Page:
What Can I Do About Fruit Flies?

Phorid Fly - Fruit FlyI’ve heard lots of complaints just in the last week or 2 about fruit flies.  We have them around home at the moment as well.

Do you get the feeling that no matter how hard you try, it’s a losing battle?

It can be that way unless you know a bit more about what they want, and where they come from.

Fruit Flies just don’t love fruit.

In reality there are many species of little flies that float around sinks, drains, garbage, fruit bowls and classic kitchen locations that we love to call ‘fruit flies’ or ‘drain files’.

Each different species out there has their special preferences but for the sake of this post I’ll just call them Fruit Flies.

Where do Fruit Flies come from?

We normally bring them into our homes, hitchhiking on the back of fruit or other produce.  It doesn’t always mean that the produce itself is affected.  It’s just that they love living in the types of environments where you by fresh produce or other similar environments.

Fruit flies love to breed in relatively warm humid conditions. Most small nuisance flies can be found around decaying organic matter like fruit and vegetables, potting plant soils, empty drink bottles, and drains in kitchens, staff rooms, toilets and shower cubicles.

These flies can survive on a wide variety of organic materials located in these areas.

Fly spray does not seem to get rid of them…

This is very true.  Fly spray will only kill the few adults fruit flies that are flying around or resting in the bathing mist of aerosols

… and if you use fly spray – don’t forget to Shake the Can!

You can jog your memory here if you missed the article…

But if you don’t do other things – you won’t get rid of them.  Fly spray does not easily control the early stages of their life cycle.

What should I do to control fruit flies?

The most successful way of managing the problem is by using a combination of methods (known in the industry as Integrated Pest Management).

  • Habitat modification is the most important thing to start with. This means taking away food and breeding habitats that they need.
  • Throw away any decaying vegetable matter that may be attracting the flies.  This may even include indoor pot plant soil mediums.
  • Throw out your kitchen rubbish at least daily.  This includes the bin liner (my father-in-law seems to want to save money by leaving the bin liner in the bin and just tipping the rubbish into the wheelie bin – not cool!).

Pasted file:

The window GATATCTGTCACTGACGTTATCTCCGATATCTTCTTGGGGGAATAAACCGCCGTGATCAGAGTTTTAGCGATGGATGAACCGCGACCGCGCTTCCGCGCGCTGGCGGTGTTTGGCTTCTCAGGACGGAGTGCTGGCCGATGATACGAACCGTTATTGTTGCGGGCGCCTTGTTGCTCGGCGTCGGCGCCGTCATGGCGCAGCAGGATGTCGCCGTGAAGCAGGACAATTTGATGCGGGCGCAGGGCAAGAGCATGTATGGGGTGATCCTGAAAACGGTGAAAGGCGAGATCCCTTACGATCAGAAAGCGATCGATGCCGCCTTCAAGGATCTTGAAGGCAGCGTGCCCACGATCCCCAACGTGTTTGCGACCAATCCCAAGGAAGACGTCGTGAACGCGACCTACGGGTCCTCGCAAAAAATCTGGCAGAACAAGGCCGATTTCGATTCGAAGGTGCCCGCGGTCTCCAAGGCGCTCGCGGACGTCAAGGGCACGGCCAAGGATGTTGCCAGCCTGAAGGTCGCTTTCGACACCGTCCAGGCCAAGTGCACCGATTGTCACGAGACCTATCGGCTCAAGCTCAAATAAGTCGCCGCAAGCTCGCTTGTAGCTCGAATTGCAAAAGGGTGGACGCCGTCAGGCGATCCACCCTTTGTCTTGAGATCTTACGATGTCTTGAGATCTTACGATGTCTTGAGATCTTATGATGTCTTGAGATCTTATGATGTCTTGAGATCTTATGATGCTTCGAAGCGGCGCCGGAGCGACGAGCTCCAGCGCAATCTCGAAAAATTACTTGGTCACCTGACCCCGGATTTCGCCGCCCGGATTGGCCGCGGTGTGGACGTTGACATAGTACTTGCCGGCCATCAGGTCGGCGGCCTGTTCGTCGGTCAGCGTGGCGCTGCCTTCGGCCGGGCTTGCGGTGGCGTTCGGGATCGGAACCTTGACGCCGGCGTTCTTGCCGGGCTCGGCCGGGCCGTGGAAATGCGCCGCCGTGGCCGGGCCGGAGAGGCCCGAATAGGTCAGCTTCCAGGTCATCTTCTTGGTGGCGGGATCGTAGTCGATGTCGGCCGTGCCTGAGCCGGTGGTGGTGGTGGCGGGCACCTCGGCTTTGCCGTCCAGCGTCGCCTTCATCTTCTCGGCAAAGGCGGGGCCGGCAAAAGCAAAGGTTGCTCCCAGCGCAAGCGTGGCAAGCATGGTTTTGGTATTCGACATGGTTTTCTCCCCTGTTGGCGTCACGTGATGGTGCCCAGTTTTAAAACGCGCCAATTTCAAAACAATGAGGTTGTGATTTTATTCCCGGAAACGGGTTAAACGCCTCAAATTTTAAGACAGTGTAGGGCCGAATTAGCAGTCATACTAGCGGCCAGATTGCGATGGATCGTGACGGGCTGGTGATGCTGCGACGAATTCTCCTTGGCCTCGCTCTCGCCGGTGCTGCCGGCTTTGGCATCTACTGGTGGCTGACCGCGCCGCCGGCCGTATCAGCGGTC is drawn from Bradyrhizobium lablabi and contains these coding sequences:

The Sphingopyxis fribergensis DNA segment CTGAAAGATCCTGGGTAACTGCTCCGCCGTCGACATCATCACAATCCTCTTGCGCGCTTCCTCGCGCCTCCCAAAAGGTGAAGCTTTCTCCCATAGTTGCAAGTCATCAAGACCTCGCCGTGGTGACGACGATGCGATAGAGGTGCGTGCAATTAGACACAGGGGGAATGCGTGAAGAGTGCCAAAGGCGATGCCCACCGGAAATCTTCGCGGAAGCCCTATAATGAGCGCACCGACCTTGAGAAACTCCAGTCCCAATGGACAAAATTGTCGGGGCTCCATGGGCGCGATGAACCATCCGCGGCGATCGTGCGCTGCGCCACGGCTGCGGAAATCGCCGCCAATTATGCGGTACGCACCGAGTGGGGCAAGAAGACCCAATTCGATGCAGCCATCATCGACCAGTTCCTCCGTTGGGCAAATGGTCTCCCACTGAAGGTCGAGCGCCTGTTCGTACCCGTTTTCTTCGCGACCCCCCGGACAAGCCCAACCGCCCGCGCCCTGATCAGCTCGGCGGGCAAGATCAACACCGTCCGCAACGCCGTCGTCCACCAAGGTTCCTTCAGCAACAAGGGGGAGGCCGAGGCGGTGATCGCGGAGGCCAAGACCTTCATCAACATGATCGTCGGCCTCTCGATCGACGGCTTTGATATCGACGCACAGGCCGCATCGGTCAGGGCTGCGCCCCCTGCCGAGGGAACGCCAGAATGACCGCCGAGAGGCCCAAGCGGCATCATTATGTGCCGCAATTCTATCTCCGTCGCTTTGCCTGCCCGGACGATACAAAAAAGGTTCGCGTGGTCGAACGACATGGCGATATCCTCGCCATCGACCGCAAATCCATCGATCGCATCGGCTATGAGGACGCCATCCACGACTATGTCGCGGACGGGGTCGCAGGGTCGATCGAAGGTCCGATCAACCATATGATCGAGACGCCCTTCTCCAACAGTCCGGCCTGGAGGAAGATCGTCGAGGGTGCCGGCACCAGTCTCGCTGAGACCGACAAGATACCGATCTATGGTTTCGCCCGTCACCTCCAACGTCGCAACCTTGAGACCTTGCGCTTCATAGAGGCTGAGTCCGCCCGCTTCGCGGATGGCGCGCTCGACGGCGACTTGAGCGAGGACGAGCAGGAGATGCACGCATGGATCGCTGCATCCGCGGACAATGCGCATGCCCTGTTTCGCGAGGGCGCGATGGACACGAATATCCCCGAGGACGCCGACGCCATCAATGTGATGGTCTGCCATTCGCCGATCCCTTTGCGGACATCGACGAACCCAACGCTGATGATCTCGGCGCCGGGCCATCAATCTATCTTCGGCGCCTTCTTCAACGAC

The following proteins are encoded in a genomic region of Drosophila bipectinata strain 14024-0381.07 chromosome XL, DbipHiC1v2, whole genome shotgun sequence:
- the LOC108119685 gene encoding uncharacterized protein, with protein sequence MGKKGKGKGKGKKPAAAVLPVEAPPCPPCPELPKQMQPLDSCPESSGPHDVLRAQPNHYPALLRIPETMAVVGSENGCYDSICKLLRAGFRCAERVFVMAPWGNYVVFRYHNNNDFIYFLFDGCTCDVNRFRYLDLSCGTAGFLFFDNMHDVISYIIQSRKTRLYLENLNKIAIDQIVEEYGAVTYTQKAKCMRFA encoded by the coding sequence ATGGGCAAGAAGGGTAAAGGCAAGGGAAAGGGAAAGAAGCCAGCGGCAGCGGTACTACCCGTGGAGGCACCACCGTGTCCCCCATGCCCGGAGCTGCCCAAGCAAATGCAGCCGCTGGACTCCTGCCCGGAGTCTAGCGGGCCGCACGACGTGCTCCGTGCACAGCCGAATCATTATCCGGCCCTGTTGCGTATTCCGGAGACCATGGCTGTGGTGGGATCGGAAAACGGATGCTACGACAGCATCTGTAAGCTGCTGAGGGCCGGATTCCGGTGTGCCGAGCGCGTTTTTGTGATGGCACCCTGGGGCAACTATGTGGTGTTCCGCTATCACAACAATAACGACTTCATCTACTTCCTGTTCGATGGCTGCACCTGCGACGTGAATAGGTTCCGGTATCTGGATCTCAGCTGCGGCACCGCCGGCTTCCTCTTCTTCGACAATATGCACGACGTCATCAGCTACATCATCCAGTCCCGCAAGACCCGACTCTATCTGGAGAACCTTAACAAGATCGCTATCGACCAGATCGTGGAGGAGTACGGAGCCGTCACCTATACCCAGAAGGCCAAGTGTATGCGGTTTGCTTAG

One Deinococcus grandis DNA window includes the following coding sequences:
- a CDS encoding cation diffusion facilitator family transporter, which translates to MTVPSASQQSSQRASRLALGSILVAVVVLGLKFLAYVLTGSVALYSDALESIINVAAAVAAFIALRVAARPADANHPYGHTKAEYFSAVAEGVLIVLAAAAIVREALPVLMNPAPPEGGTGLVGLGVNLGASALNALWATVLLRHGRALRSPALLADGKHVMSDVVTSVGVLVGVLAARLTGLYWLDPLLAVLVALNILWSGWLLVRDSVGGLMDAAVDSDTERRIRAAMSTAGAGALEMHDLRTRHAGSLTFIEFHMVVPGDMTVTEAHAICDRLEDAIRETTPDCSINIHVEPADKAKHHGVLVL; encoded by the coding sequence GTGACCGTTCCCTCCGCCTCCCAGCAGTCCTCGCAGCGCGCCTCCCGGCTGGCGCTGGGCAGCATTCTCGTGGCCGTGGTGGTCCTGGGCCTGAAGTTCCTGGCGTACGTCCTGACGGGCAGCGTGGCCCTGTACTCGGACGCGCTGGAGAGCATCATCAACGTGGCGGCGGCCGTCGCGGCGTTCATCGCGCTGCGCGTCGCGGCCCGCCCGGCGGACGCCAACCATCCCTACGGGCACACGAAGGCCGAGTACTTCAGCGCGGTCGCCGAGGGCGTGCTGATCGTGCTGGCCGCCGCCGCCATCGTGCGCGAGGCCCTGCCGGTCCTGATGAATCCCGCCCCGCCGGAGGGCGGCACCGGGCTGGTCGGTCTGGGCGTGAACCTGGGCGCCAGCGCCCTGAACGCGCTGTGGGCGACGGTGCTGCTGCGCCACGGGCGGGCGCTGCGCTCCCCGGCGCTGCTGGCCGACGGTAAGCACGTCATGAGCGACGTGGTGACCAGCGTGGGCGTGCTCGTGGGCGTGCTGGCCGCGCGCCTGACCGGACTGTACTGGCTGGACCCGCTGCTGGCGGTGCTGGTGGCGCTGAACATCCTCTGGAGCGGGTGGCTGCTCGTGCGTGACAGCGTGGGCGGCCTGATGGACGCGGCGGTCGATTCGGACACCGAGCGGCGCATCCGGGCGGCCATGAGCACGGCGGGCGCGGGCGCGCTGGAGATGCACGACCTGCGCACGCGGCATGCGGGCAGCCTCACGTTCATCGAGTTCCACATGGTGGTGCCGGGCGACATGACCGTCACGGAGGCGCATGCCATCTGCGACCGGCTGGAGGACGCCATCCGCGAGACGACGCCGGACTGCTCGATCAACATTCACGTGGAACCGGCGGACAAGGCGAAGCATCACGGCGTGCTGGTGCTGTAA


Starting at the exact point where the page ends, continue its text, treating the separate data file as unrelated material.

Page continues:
These flies can breed in the smallest amounts of liquid and scum around your bins.
  • Dispose of all empty drink bottles and cans – sugar and yeast residues are just what they love – “sheer luxury
  • Scrub and clean your internal rubbish bins regularly to get rid of any scum build up – its where the live and breed.
  • If the flies are hanging around a particular room, then clean all your drains in that room.  A proper clean is required to remove all scum.
    Professional pest controllers have special biodegradable biological products that eat bacteria in drains – removing scum and one less home for the flies.
  • Making sure floor drains have not dried out by tipping some water down the drain occasionally.  Drain flies can come from other parts of the drain system if the water traps are not active.
  • Chemical control is also required for the adult flies to eliminate the immediate threat of them breeding again.

If you have a problem then all this needs to be done to successfully see the end of the invasion.

If you’re not sure, then ask for some help from a professional pest controller – but they can only help with a couple of the points above – its really up to you to manage the problem properly.

 

In the meantime…

  • What experiences have you had with pest control at home?

  • Have you ever wondered about pests that really annoy you?

I’d love to hear from you…

Feel free to leave a comment on this post – OR

Share your story or viewpoint here

Photos courtesy of:
www.biosurvey.ou.edu; www.ento.psu.edu

Tags: , , , , , , , ,

Follow the Conversation

Keep up to date with the latest from this blog. Have your say! Ask your pest control questions here.

No comments yet.

Leave a Reply

You must be logged in to post a comment.

UA-34137840-1